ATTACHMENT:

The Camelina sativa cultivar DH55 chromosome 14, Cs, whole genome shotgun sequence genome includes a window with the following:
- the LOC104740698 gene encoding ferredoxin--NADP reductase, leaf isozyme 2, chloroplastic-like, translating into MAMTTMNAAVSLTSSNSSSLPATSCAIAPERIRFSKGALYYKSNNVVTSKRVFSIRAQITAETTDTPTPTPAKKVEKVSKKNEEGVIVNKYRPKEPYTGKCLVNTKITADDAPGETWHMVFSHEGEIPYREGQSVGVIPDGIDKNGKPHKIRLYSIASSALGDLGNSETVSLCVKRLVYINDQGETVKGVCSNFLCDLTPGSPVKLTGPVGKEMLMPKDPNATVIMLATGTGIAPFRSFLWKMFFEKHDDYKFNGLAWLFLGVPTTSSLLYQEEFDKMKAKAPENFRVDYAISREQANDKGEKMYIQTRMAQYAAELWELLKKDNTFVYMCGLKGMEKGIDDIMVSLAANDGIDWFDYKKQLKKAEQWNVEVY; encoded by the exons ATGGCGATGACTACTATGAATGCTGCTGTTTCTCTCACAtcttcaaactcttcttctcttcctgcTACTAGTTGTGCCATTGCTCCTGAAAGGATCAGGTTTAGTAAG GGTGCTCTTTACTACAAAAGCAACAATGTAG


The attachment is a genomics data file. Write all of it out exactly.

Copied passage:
The Camelina sativa cultivar DH55 chromosome 14, Cs, whole genome shotgun sequence genome includes a window with the following:
- the LOC104740698 gene encoding ferredoxin--NADP reductase, leaf isozyme 2, chloroplastic-like, translating into MAMTTMNAAVSLTSSNSSSLPATSCAIAPERIRFSKGALYYKSNNVVTSKRVFSIRAQITAETTDTPTPTPAKKVEKVSKKNEEGVIVNKYRPKEPYTGKCLVNTKITADDAPGETWHMVFSHEGEIPYREGQSVGVIPDGIDKNGKPHKIRLYSIASSALGDLGNSETVSLCVKRLVYINDQGETVKGVCSNFLCDLTPGSPVKLTGPVGKEMLMPKDPNATVIMLATGTGIAPFRSFLWKMFFEKHDDYKFNGLAWLFLGVPTTSSLLYQEEFDKMKAKAPENFRVDYAISREQANDKGEKMYIQTRMAQYAAELWELLKKDNTFVYMCGLKGMEKGIDDIMVSLAANDGIDWFDYKKQLKKAEQWNVEVY; encoded by the exons ATGGCGATGACTACTATGAATGCTGCTGTTTCTCTCACAtcttcaaactcttcttctcttcctgcTACTAGTTGTGCCATTGCTCCTGAAAGGATCAGGTTTAGTAAG GGTGCTCTTTACTACAAAAGCAACAATGTAG